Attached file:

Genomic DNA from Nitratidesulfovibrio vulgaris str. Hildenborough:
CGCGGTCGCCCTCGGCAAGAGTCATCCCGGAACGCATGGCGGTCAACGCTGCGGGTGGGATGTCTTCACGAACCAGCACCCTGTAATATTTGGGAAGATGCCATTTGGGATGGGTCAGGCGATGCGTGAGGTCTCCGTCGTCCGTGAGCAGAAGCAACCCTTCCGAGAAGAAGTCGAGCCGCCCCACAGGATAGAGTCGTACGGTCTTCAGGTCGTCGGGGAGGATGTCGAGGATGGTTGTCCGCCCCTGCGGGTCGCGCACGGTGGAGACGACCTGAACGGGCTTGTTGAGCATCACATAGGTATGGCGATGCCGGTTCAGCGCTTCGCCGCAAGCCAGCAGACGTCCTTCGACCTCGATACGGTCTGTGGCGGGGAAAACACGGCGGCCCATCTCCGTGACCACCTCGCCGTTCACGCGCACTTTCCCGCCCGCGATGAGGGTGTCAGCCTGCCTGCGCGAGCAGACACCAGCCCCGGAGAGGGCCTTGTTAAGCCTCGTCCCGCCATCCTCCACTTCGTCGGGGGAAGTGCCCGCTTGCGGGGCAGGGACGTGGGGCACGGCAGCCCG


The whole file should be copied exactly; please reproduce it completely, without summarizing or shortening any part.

Genomic DNA from Nitratidesulfovibrio vulgaris str. Hildenborough:
CGCGGTCGCCCTCGGCAAGAGTCATCCCGGAACGCATGGCGGTCAACGCTGCGGGTGGGATGTCTTCACGAACCAGCACCCTGTAATATTTGGGAAGATGCCATTTGGGATGGGTCAGGCGATGCGTGAGGTCTCCGTCGTCCGTGAGCAGAAGCAACCCTTCCGAGAAGAAGTCGAGCCGCCCCACAGGATAGAGTCGTACGGTCTTCAGGTCGTCGGGGAGGATGTCGAGGATGGTTGTCCGCCCCTGCGGGTCGCGCACGGTGGAGACGACCTGAACGGGCTTGTTGAGCATCACATAGGTATGGCGATGCCGGTTCAGCGCTTCGCCGCAAGCCAGCAGACGTCCTTCGACCTCGATACGGTCTGTGGCGGGGAAAACACGGCGGCCCATCTCCGTGACCACCTCGCCGTTCACGCGCACTTTCCCGCCCGCGATGAGGGTGTCAGCCTGCCTGCGCGAGCAGACACCAGCCCCGGAGAGGGCCTTGTTAAGCCTCGTCCCGCCATCCTCCACTTCGTCGGGGGAAGTGCCCGCTTGCGGGGCAGGGACGTGGGGCACGGCAGCCCG